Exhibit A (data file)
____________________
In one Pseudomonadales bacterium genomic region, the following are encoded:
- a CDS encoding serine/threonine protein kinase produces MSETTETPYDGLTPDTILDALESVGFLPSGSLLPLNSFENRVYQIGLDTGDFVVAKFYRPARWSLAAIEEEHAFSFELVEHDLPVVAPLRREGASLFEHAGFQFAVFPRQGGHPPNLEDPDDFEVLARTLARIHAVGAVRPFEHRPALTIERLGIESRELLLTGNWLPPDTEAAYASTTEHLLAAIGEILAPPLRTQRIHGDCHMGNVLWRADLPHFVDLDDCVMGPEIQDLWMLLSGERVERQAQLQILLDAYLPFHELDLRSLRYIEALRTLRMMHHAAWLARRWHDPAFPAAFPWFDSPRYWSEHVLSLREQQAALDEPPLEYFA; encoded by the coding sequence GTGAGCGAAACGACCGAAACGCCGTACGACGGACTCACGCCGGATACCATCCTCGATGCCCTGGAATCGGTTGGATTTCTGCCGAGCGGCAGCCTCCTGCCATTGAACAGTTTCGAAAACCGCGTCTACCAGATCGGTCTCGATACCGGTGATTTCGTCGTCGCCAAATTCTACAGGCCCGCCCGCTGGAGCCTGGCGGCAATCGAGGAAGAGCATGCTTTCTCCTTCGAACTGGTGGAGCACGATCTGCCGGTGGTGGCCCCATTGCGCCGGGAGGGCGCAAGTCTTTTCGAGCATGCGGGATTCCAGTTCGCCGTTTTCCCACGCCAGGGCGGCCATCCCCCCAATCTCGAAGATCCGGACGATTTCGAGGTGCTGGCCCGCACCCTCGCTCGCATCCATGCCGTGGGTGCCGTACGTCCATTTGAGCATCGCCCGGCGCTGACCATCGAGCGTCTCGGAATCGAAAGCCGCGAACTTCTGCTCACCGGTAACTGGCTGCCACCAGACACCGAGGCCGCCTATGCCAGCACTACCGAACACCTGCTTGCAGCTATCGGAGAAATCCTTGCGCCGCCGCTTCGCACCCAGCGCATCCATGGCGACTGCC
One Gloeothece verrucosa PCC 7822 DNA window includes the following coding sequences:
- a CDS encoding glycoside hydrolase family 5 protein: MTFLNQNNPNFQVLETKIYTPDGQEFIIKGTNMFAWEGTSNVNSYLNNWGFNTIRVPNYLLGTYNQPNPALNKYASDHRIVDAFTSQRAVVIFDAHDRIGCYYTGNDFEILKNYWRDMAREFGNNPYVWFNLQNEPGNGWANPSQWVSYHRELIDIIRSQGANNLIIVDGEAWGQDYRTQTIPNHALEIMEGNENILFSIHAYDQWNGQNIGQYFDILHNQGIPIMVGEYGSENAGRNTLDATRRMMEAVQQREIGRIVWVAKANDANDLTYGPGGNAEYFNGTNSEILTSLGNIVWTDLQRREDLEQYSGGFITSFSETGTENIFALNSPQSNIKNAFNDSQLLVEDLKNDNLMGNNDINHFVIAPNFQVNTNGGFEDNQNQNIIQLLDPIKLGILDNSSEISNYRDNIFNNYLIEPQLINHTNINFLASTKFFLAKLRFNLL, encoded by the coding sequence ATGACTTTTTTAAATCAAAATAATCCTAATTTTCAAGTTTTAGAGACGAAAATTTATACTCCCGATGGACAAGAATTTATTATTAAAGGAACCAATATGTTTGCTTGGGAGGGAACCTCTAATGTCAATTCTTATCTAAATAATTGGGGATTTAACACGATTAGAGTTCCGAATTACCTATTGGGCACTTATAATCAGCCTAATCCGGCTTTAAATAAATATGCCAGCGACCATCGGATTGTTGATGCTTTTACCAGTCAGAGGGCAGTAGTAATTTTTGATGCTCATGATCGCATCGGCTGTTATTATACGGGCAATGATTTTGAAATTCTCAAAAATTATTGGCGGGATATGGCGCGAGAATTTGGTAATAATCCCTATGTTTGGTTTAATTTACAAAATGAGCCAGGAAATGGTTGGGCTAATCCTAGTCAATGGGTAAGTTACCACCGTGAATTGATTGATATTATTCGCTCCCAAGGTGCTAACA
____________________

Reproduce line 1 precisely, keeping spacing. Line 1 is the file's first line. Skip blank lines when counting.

In one Pseudomonadales bacterium genomic region, the following are encoded: